According to the National Center for Drug Abuse Statistics, 8.33% of 12- to 17-year-olds nationwide report using drugs in the last month, and 50% of teenagers have misused a drug at least once. As a parent or caregiver, it can be hard to spot early signs of substance abuse in your teens. Many of the first red flags can seem like normal teen behavior.
If you think your teen is in crisis, call 911. You can also find treatment facilities in your area or get more information from the Substance Abuse and Mental Health Services Administration. But the first step is recognizing that there is a problem. Here are some of the first signs of substance abuse to look for in your teen.
Parents of teenagers might look at the list below and laugh. Isn’t moodiness just part of being a teenager? And while it’s true that many of these behavioral indicators of substance abuse can be common in teens who aren’t using drugs and alcohol, it’s important to pay attention to changes. Be aware if you see several of these new behaviors in your teen or a sudden or extreme change.
Yes, teenagers are well known for being moody. But strong tempers, defensiveness or grumpiness, along with other physical or behavioral symptoms, could also point to substance abuse. This is one of those times when it’s important to look for sudden or extreme changes that take place with other symptoms.
Listen for slurred speech, check in if you see them struggling to concentrate, watch for poor coordination, and take note of memory lapses. These kinds of mental changes in your teen might be associated with one-time or repeated use of drugs or alcohol. Sure, you might think it would be obvious if they seemed drunk. But you might also see these effects of the drugs or alcohol accumulate over time, even if you never see your teen drunk or high.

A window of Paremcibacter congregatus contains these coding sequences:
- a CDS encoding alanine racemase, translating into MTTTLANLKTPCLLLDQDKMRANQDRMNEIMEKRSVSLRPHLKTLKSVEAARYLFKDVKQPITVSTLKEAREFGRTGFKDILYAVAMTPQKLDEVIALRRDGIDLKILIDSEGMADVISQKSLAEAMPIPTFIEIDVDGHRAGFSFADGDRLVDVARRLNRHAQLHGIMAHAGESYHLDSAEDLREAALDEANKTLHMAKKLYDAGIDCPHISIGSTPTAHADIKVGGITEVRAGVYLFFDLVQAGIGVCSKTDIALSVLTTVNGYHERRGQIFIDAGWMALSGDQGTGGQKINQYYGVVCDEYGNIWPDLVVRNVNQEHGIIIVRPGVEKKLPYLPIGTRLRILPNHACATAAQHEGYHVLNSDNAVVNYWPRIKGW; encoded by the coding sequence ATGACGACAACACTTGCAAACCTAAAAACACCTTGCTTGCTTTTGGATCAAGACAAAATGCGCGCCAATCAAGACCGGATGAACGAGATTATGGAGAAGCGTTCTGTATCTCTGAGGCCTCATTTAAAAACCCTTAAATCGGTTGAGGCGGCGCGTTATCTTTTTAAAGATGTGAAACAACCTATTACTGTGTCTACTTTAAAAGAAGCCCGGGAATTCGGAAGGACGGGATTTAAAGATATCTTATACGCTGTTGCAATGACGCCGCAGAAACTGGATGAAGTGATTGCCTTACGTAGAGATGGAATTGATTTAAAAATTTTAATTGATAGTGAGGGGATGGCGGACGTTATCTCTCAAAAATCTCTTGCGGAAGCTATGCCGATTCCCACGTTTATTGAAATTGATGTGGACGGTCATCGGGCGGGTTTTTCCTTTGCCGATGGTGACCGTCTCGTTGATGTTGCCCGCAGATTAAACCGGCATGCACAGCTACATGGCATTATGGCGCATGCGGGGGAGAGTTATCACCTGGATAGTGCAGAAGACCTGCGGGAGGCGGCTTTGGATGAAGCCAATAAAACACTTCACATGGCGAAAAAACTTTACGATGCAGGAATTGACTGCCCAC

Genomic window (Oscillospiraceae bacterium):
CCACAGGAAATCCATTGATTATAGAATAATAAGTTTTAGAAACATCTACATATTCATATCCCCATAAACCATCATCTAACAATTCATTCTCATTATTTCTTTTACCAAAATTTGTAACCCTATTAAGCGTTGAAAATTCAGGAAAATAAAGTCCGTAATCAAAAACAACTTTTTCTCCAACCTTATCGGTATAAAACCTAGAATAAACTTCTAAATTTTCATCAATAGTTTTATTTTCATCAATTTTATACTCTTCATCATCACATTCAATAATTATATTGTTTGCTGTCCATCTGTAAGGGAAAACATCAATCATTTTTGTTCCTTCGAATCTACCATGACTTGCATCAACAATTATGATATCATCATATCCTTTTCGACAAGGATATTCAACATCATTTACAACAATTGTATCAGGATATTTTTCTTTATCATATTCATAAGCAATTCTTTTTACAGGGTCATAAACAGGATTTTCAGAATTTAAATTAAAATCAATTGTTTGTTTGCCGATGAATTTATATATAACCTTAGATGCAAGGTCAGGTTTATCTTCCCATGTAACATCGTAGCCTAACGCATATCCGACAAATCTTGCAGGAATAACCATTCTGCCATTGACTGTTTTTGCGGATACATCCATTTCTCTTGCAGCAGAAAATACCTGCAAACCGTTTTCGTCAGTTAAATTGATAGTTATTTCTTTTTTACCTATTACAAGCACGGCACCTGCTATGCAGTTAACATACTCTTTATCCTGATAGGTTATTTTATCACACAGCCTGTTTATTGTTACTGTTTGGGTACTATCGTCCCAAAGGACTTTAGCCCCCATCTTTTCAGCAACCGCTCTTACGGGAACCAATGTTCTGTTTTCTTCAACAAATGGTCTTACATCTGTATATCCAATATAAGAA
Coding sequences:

If they’re not interested in the same hobbies, extracurriculars or classes that they used to get excited about, or they just can’t be bothered with anything, it’s important to take notice. You could also see them withdrawing, whether from family or friends. And hanging out with a new group of friends that they’re reluctant to introduce to you might also be a sign.
Sometimes the signs you’re looking for will be easier to pick up on than changes in their behavior. Physical signs might be finding empty liquor bottles under their bed, or they could be physical changes you observe in your teen’s body.
This one might seem obvious, but finding drugs or alcohol in their room, backpack, or pockets could point to substance abuse in your teen. If you do find something like that, it can be tricky to bring up the topic calmly with your teen. But if you can be an active listener in the conversation, they’re more likely to respond in a way that can let you help them find their way out of a bad situation.
You can tell a lot about your teen by their eyes. Look for red or bloodshot eyes, small pupils that don’t get bigger in dim light (pinpoint pupils) or big (dilated) pupils. Some drugs might make eyelids heavy or cause eyes to move slower or faster, according to American Addiction Centers.
Abuse of drugs and alcohol can cause long-lasting health impacts. There can be a lot of causes of fatigue and repeated illness that have nothing to do with drug or alcohol abuse, but noticing that your teen gets sick a lot or never has any energy can be a red flag. And either way, it’s worth investigating.
If you’re worried that your teen struggles with substance abuse, seek help. Their primary care provider, behavioral health staff members, teachers, and counselors can offer support to both you and your teen as you navigate this difficult situation. Make an appointment with their provider to get access to more resources so you can help them through.